So, my interest in music — which, we established a few weeks ago began in 1993 and immediately escalated to zealotry — has kept me interested in the aural side of popular culture long after many of my early peers (folks who got to play in the cool bands in high school, and such) dropped off the radar and stopped taking in new music. Over the last year or so, I’ve even noticed the kind of ironic nostalgia from people younger than me over songs that I (and most other self-respecting people) never wanted to hear again in the day, and certainly don’t want to be reminded of ten or more years after the fact. Younger bands I play shows with have started doing ironic covers of Goo Goo Dolls songs, the same way that the cool bands I knew growing up did ironic covers of Eddie Money songs. Get it? It’s circular.
And I’m befuddled by this kind of ironic nostalgia in the same way that hipsters ten years my senior must have been befuddled by my ironic nostalgia for the 80s at the time. This kind of detachment is thrice problematic:
1. The ironic cover of a passé pop song idea jumped the shark in 2002. It’s true: Dynamite Hack’s (remember them? Me neither)’s white boy acoustic ballad version of the NWA classic “Boyz in the Hood” was the last nail in the coffin.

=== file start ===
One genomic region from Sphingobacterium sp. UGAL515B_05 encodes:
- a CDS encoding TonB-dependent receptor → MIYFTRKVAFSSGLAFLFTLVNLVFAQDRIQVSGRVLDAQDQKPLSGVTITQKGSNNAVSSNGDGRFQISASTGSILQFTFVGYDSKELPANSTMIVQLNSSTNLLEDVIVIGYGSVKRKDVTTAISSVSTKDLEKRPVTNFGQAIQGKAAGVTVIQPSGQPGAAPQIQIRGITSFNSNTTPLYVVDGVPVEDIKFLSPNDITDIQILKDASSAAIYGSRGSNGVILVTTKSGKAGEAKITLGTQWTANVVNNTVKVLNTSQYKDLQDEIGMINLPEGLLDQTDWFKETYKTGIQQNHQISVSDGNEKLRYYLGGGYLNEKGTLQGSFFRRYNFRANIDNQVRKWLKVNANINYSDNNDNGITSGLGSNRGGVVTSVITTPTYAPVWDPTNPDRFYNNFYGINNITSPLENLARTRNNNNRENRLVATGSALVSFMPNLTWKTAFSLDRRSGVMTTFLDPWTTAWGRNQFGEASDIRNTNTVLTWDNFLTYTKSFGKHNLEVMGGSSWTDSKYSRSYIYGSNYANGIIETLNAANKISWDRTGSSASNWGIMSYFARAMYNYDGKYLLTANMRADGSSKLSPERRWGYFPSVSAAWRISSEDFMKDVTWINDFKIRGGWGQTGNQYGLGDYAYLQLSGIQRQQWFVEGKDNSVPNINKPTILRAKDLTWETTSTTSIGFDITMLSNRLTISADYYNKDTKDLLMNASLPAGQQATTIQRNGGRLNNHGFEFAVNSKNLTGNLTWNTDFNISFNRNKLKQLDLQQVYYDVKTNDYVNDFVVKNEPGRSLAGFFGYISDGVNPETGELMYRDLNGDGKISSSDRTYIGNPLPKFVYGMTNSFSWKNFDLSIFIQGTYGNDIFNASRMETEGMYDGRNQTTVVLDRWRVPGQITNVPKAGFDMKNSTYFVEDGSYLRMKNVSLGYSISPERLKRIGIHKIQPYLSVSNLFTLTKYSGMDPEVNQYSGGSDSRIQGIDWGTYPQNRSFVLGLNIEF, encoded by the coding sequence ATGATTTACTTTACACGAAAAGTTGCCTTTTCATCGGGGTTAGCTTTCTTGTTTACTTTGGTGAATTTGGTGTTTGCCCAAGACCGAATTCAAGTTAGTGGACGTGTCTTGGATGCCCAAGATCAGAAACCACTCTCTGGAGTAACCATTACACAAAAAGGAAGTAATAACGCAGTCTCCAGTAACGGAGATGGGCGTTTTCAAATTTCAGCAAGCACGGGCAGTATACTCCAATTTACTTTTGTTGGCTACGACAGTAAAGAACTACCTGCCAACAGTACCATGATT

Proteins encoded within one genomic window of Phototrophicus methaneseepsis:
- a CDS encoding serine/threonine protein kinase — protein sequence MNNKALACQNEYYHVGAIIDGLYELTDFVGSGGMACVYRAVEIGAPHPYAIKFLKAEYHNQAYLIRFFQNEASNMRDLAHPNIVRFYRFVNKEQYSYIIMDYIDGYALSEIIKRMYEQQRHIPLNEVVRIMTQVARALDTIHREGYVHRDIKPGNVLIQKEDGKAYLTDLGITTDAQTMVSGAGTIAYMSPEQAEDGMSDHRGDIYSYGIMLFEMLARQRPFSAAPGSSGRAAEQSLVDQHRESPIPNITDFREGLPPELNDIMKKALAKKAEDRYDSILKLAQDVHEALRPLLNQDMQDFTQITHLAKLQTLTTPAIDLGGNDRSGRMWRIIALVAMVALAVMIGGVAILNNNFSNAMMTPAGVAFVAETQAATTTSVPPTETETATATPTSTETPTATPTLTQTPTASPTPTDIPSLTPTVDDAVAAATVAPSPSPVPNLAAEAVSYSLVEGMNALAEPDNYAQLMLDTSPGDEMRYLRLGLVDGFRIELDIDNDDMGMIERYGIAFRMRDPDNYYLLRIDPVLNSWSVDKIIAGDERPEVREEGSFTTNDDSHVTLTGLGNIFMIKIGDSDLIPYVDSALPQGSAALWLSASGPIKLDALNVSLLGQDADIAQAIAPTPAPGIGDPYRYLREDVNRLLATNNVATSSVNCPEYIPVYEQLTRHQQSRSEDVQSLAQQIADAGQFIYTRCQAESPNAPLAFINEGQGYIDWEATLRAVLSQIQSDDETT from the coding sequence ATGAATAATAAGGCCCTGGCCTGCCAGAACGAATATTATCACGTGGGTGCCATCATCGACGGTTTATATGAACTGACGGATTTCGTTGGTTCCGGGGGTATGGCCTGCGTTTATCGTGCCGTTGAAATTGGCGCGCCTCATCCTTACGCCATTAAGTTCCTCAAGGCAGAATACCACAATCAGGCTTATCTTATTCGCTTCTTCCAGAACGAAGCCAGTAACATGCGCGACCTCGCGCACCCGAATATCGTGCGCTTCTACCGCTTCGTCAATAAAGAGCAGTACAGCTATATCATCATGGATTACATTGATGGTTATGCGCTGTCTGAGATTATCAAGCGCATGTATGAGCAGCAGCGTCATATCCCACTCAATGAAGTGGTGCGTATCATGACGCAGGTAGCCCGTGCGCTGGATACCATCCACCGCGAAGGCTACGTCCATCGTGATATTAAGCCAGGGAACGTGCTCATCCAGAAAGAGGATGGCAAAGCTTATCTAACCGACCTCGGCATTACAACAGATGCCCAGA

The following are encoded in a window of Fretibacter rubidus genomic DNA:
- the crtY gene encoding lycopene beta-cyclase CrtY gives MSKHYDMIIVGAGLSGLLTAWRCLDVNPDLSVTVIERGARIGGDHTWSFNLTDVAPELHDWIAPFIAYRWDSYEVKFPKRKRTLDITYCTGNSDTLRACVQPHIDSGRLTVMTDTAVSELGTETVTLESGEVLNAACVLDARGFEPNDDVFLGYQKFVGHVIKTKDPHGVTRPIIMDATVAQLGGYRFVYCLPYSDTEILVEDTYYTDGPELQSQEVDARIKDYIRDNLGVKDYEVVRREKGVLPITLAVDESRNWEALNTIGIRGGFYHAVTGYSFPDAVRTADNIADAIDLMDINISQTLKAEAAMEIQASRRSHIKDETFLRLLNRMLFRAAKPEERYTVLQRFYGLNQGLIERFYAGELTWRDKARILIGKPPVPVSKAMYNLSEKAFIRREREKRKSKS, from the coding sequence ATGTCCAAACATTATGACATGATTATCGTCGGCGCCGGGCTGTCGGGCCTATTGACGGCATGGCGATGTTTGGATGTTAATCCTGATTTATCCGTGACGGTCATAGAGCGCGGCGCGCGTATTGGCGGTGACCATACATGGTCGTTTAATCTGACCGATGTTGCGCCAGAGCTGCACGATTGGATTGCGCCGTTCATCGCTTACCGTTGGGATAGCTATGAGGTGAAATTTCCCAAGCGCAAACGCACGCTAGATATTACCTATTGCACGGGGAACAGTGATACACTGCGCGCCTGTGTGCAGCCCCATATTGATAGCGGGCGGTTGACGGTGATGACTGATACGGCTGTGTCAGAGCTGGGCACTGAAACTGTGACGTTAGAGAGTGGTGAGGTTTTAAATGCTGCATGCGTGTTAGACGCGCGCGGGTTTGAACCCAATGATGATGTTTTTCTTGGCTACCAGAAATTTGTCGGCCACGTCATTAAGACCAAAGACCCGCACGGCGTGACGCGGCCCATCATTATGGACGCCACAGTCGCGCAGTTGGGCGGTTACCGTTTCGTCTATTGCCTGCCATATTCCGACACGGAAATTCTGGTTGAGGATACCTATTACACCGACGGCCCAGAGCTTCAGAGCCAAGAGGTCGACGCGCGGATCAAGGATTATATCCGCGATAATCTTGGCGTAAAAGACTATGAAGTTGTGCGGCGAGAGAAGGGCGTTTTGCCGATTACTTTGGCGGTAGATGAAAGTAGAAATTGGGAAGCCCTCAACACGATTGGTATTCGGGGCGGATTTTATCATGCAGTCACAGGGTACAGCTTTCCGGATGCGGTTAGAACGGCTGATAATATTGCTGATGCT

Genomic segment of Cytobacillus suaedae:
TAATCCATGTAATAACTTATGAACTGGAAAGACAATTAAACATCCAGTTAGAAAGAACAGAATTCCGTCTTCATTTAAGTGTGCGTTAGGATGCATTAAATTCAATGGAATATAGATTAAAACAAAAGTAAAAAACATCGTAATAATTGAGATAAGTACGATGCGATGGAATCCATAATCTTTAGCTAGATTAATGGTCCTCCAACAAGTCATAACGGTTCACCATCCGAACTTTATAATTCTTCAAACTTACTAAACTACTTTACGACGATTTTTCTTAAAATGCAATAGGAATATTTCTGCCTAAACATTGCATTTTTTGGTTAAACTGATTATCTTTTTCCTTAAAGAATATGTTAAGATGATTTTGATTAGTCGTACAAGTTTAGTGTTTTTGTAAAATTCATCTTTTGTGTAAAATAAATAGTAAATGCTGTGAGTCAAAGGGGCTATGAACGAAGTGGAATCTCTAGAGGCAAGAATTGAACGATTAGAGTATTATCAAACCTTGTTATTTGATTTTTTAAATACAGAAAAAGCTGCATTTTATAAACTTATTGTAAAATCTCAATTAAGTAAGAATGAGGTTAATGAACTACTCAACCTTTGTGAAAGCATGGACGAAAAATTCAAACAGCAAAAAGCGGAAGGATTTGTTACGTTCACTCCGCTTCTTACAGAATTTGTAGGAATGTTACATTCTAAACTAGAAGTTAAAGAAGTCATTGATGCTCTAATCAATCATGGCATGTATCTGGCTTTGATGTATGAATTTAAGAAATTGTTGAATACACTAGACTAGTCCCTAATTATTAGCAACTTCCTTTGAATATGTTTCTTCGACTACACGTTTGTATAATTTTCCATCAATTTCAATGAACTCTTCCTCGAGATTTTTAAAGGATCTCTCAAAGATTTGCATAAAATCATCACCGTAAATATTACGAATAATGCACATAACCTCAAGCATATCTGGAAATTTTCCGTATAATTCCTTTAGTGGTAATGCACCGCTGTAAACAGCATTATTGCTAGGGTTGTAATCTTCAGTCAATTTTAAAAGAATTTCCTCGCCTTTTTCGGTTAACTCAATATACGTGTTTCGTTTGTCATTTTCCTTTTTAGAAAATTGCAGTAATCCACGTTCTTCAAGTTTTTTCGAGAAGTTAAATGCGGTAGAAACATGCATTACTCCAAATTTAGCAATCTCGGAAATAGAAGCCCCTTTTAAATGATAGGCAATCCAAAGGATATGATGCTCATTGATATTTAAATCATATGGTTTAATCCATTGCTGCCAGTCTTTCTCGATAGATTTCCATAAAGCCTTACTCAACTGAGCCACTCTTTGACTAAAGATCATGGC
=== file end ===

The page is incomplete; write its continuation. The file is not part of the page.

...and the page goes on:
2. All nostalgia is at least somewhat poisonous. Jan Wenner and David Geffen are still trying to get you to buy repackaged Doors collections, rather than invest emotionally in current artists. This is not because the Doors are a better band than, say, the Smoking Popes. Rather, this is because it is much easier (read: cost-effective) to sell the same old shit to each subsequent generation than spend energy cultivating new artists. Plus, when you get down to it, Jan Wenner couldn’t give a shit less if you like the stuff you consume, just so long as you pay through the nose for it. Keeping overhead low is priority number one for guys like Wenner. Never forget that.
(Folks, I don’t entirely know why Jan Wenner’s my particular scapegoat here. There are a lot of people responsible for the current industry slump. My only guess is that Wenner’s refusal to allow the Monkees into the Rock and Roll Hall of Fame has something to do with it (further, if the Rock and Roll Hall of Fame really had anything to do with Rock and/or Roll, wouldn’t the “and” be shortened to an “‘n”? Just asking.))
3. Ironic nostalgia gets in the way of a lot of the good stuff that happened. I know I personally didn’t discover any of the truly great, groundbreaking bands that came out in the 1980s (Black Flag, the Minutemen, the Replacements, the list goes on) because I was too busy banging my head to Goldfinger’s version of “99 Luftballons.” Would my life have been so much better, so much sooner, had I eschewed the Goldfinger record for, say Black Flag’s blistering semi-cover of “Louie, Louie,” (an afterthought on their seminal The First Four Years) or the Minutemen’s jammy take on CCR’s “Don’t Look Now” (ditto on the band’s magnum opus Double Nickels on the Dime)?
Yes. Jesus Christ. I would probably also have been spared obsession with Mustard Plug’s punk-ska take on The Verve Pipe’s “The Freshman.” Which, to be fair, was actually pretty funny, and not really nostalgia at all: the two versions were released a year apart-than one band paying cheeky tribute to their friends.
I hope I’ve made my point. And if you’re still with me:
Five Records from 1997 for My Children (and my Children’s Children):
More on #14: 1997